Sloppy Play, Sputtering Offense Send Big Blue To The Dreaded 0-2

By Jason Keidel
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The Giants fired coach Tom Coughlin for several reasons, but high among them was the sense he lost the team, that it was playing sloppy football and lacked the white-hot intensity and intelligence that for so long defined Coughlin’s clubs.

Enter Ben McAdoo, who had the brand recognition of a pair of eyeglasses. We were told he ran the offense for Coughlin and that he was one of those mysterious “quarterback whisperers” that seem to dot the NFL map. We don’t know exactly what earned them these spiritual handles; we’re just told they have the secret offensive sauce.

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In Monday night’s 24-10 loss to Detroit, the Giants would have made Coughlin cough up his lunch. They were absurdly sloppy, from whistle to gun, from turnovers to brutal penalties. Perhaps the most glaring or memorable penalty was during a first-and-goal on the Lions’ 1-yard-line, when they got flagged for holding. The Giants got no closer to the goal line and wound up kicking a field goal. Instead of inching to 17-14, making them a field goal from tying the game, they were down a full touchdown, 17-10.

And for all the talk about Big Blue owning the Big Apple and Gang Green looking like a high school club, and for all of Jets coach Todd Bowles’ incompetence and McAdoo’s ingenuity, here’s a stat that will demand a double take: Over the last seven games, the Jets have scored 111 points while the Giants have scored 92.

Odell Beckham Jr.

Giants wide receiver Odell Beckham Jr. reacts on the sidelide in the fourth quarter against the Detroit Lions during their game at MetLife Stadium on September 18, 2017. (Photo by Al Bello/Getty Images)

Among the laundry list of errors came with 13:55 left in the fourth quarter, when wide receiver Brandon Marshall beat his man and sailed down the right sideline. A perfect pass from Eli Manning found Marshall in stride, which bounced off Marshall’s chest.

Then we have special teams. Two plays after Marshall dropped the ball, the Giants punted to Jamal Agnew, who spun, darted, then dashed down the left sideline for a touchdown, putting the Lions up, 23-10. Then the Giants blocked the extra point, but alas, they were offsides, which allowed Detroit to boot the next kick through the uprights.

All the fears fans had were glowing at MetLife on Monday night. The Giants couldn’t run the ball (62 yards), with Shane Vereen leading the club with a paltry 28 yards. They couldn’t protect the passer, with left tackle Ereck Flowers playing like he was drunk, staggering around the backfield while Ziggy Ansah breezed by him all night. And their dagger-in-the-heart punt return looked eerily like DeSean Jackson’s epic runback a few years ago.

And with the game practically on the line, on fourth down with 9:49 left in the fourth quarter, exactly at midfield, the Giants couldn’t muster 3 yards, with Vereen getting tackled in the flat about 8 inches short of the first down.

John Madden lamented exactly that kind of play for 30 years. While barking in the booth, Madden never understood why teams threw 6 yards on third-and-8, 4 yards on third-and-6, or, in this case, 2½ yards and fourth-and-3.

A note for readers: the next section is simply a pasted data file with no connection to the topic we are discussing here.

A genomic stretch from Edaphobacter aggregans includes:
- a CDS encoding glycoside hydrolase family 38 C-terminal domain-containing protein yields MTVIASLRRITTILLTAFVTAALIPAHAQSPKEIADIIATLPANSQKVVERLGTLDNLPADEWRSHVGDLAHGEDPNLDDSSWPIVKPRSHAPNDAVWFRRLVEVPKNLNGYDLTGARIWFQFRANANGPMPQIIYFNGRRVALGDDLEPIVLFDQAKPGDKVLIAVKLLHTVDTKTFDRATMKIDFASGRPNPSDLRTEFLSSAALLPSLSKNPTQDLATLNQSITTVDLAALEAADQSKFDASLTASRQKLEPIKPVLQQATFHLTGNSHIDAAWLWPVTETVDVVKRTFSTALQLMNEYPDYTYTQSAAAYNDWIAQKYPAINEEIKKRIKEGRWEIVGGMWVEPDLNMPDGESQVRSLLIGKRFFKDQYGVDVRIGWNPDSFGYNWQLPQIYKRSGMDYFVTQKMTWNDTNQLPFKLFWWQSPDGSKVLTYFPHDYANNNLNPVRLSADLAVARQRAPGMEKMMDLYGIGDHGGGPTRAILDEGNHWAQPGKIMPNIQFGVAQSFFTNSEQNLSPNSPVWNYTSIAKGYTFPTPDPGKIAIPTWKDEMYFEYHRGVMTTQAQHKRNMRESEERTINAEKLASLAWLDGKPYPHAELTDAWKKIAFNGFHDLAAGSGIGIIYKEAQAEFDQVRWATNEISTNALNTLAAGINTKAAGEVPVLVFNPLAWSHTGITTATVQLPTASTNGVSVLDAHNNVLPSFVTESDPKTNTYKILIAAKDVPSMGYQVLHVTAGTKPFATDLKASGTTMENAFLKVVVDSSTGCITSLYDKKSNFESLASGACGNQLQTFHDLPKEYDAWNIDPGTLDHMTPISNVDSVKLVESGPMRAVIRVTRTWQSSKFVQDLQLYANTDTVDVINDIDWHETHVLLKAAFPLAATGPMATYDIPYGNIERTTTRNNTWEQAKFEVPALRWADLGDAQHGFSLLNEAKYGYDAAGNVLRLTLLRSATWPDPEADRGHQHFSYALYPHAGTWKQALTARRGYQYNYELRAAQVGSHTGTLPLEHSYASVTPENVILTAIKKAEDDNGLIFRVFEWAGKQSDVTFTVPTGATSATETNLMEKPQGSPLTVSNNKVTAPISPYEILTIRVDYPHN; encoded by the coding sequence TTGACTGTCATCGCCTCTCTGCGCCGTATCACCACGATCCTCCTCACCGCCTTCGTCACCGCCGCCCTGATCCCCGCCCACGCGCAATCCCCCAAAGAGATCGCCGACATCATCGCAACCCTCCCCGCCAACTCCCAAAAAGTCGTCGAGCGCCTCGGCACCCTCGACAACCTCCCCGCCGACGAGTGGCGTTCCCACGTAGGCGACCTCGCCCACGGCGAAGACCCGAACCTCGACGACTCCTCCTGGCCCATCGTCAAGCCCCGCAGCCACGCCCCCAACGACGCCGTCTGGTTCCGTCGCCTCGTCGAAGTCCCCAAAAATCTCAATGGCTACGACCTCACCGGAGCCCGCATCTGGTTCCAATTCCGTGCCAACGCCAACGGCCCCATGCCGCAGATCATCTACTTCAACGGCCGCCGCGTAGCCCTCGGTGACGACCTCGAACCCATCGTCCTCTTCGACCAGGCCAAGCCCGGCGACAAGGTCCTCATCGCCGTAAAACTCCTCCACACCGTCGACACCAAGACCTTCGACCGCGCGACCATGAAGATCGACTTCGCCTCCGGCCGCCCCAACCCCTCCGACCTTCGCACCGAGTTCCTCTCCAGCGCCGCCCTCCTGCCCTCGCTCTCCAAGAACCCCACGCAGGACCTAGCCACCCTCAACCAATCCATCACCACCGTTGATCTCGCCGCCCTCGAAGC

Again, with 4:30 left in the game, their absolute last chance to make a comeback, the Giants, facing fourth-and-10, snapped to Manning, who threw a laser to Odell Beckham Jr., who dropped it. But even had he grabbed it, the route and subsequent pass traveled just 8 yards.

As if last night weren’t ugly enough, the Giants also honored the 2007 squad that shocked the world, winning the wild card, surprising the Cowboys in Dallas, stunning the Packers in that epic, frigid game in Green Bay, then shocking the perfect Patriots — and the world — in the Super Bowl in Phoenix. On Monday night, the Giants were everything that team 10 years ago was not.

Eli Manning

Giants quarterback Eli Manning, bottom, gets tackled by the Lions’ Cornelius Washington during the fourth quarter on Sept. 18, 2017 in East Rutherford, New Jersey. (Photo by Al Bello/Getty Images)

Then Detroit just punked them the rest of the game, running the ball at will. Just hand it to Ameer Abdullah and let him stampeded the Giants’ back-seven. The Lions’ were 30th in the NFL in rushing last year, averaging 83 yards per game. On Monday night, they ran like the Lombardi Packers, as though Jim Taylor and Paul Hornung ran the rock toward paydirt. Not only did the Lions double-up the Giants on the ground (rushing for a grotesque 138 yards), they also held the ball for five minutes longer than the home team (32:47 to 27:13).

We know some of the daunting data. Since the NFL expanded to 12 playoff teams, only 12 percent of clubs that start 0-2 make the postseason. And since they expanded each conference to four divisions, that number shrinks to 10.5 percent. And this is the first time in franchise history the Giants have started 0-2 while losing both games by at least 14 points.

Yes, the 2007 Giants, ironically enough, started 0-2 and wound up beating the 18-0 Patriots in the biggest upset since Namath worked the Colts in Super Bowl III. But these Giants don’t have that sort of talent, temerity or intelligence, especially on offense. They don’t have a single running back whom would draw interest from other teams. Their supposedly robust receiving corps — can someone tell Brandon Marshall the season started? — looks like a skeleton crew plus Beckham.

And they don’t have the coaching of a big-time ballclub. Maybe McAdoo is the quarterback whisperer. But perhaps he needs to stop whispering and yell at that sorry team after two sorry performances. Or else, pretty soon the town will no longer care about his team.

Follow Jason on Twitter at @JasonKeidel